Moving Into LGBTQ+ Allyship

In his monumental book “How To Be An Anti-Racist”, Dr. Ibram X. Kendi made a powerful distinction of language around the topic of racism when he asserted:

“What’s the problem with being ‘not racist’? It is a claim that signifies neutrality: ‘I am not a racist, but neither am I aggressively against racism.’ But there is no neutrality in the racism struggle. The opposite of ‘racist’ isn’t ‘not racist.’ It is ‘antiracist.’”

Going on to brilliantly unpack this concept throughout the book, Kendi transformed my understanding of racism and my role as someone who seeks to embody allyship. As the white father of a black son, this has been an important part of my ongoing education and formation. The removal of the pseudo-neutral “not racist” shifted the responsibility in me from ideological abstraction to active anti-racism. And, wow, do I have my work cut out for me!

As a queer Christian, I began to consider what these critical lessons might mean for our LGBTQ2S+ affirmations and inclusion in the church (and in the world). Having long since learned that race and sexuality injustices cannot and should not be viewed as identical parallels, I knew it wasn’t simply a matter of changing the language. “Homophobe” and “anti-homophobe”, for example, are poor and problematic terms that fail to have the meaning and traction needed in this case.

However, I wonder if the concepts of “affirming” and “allyship” might not offer a better entry to this conversation, at least for Christians (and other religious groups where such language is used). Withi religious circles, being “fully affirming” means being inclusive of all LGBTQ2S+ people in the life and ministry of the church. In other words, their relationships can be celebrated, they can be married in the church, they can serve in any capacity of church ministry and/or leadership.

While being fully affirming, either as an individual or a church/institution, is a significant step out of the exclusionary and oppressive policies and practices of much of the wider global church culture(s), it is becoming increasingly clear that being affirming is not enough. For example, it is not uncommon for churches to adopt affirming policy while failing to deconstruct the cisnormative/heteronormative dynamics deeply rooted in the lives of its members, practices, and biases.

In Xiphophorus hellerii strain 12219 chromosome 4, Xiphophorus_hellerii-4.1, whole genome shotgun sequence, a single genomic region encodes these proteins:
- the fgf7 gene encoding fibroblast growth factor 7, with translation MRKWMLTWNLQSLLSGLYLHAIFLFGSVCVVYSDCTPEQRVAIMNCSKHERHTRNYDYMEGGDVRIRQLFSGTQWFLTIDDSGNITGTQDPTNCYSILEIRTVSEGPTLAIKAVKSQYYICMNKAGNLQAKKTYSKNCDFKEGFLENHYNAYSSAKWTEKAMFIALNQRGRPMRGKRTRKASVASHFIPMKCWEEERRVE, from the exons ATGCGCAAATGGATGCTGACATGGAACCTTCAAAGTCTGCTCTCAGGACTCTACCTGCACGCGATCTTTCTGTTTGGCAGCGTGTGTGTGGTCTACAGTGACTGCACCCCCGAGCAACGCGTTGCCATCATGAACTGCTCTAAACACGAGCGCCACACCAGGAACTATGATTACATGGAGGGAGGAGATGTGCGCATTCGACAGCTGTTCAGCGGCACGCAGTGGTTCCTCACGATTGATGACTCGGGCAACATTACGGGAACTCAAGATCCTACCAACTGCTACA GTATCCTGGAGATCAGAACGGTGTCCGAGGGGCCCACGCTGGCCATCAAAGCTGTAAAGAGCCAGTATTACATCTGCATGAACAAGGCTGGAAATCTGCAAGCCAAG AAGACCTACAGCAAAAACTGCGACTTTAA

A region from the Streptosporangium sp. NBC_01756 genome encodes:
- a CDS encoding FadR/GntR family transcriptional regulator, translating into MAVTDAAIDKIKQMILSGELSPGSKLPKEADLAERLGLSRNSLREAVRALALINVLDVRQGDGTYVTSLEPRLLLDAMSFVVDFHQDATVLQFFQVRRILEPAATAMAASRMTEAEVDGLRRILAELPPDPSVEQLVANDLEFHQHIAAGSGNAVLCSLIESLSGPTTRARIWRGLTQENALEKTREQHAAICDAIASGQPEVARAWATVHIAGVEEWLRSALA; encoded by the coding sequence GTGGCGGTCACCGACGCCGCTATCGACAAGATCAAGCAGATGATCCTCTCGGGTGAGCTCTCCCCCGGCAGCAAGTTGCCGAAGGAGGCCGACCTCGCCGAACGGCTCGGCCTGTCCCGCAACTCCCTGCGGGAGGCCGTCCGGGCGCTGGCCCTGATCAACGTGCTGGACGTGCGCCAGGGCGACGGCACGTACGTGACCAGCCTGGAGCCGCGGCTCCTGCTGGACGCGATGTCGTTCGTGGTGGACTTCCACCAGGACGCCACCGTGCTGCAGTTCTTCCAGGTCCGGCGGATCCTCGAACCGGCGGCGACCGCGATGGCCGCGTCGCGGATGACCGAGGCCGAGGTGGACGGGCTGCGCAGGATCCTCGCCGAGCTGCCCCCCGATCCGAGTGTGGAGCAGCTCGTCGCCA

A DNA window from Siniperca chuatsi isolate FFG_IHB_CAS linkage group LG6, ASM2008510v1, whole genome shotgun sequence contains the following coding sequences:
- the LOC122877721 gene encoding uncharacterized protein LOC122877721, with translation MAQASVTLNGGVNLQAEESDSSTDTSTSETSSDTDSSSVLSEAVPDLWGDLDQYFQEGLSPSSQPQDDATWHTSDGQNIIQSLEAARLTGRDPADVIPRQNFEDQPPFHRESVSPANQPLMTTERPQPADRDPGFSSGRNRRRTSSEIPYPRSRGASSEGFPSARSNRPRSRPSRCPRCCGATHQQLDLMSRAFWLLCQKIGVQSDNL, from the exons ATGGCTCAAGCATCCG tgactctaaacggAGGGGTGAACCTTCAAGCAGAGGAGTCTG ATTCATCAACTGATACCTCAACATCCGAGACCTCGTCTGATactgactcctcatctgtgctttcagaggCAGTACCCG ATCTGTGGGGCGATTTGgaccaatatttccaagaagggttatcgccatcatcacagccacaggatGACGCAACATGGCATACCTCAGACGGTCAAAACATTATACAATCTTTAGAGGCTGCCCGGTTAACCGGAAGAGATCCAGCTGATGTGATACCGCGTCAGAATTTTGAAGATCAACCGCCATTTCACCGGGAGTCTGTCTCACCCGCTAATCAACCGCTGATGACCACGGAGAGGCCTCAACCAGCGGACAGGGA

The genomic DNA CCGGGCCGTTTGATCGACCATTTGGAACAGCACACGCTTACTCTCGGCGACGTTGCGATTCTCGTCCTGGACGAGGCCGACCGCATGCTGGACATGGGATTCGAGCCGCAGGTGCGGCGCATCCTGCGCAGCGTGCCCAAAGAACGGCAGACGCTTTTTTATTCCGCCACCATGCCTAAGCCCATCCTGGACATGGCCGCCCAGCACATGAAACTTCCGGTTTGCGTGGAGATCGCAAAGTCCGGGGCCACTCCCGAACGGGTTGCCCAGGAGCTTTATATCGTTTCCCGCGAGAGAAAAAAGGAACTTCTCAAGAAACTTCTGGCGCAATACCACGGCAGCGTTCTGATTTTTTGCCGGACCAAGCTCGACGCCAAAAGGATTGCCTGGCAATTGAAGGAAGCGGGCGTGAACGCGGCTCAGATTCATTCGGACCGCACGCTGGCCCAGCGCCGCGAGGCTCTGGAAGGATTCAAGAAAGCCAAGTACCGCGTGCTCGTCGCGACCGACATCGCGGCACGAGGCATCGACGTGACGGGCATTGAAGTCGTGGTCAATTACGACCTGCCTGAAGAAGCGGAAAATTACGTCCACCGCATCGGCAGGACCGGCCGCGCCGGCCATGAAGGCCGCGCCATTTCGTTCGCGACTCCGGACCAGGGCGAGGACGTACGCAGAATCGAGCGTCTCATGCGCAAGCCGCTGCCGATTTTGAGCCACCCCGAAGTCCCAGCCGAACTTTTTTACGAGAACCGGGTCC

It is similar to what women experience in a culture that claims to affirm (and even legally protect) gender equality. Ask most women if these claims match their lived reality and you will soon find yourself hearing story after story of ongoing sexism and misogyny that they face daily. And they won’t simply be examples of “unfairness” but rather dynamics that can go so far as to put their health, safety, and lives at stake.

In contrast, then, I have come to see allyship as a more helpful focal point than affirming. Being affirming is still important, but often slips into being another form of neutrality, one where everyone is “welcomed equally” but systemic injustice and oppression are not intentionally and consistently addressed. Allyship, by contrast, is an active, ongoing commitment to the work of deconstructing and repenting of oppressive beliefs, ideas, practices, policies, assumptions, etc., towards ends centrally defined by the oppressed.

Note that I am using “allyship” instead of “ally”. Many people committed to anti-oppression work often identify as being an ally (or at least aspiring to be an ally). While this is commendable, a title like “ally” in noun form can easily become static. What does it take to earn the right of such a title? Or to keep it? Instead, the idea of allyship is rooted in an understanding of “ally” as verb- to ally with someone. This usage helps us focus on the on-going and changing nature of the work of allyship. It is something we do, not something we are.

If you are a cisgender, heterosexual Christian or part of a church that identifies as “fully affirming”, please know that too many LGBTQ2S+ Christians, this claim is losing credibility. Not because it is unimportant but because all too often it is detached from the ongoing, self-sacrificial work, both within the lives of those aspiring to allyship and the institutions which they occupy. A claim of affirming is akin to a declaration of love. It is only as authentic as it is in consistent, costly proven action which centers the experience, priorities, and wisdom of the oppressed.

So while being affirming can be held as a static, fixed identity that requires relatively little of us, dedicating ourselves to the work of allyship requires a continued, proactive intention and the humility uncenter ourselves to do better every single day. That is a pursuit worthy of our time and energy if we dare.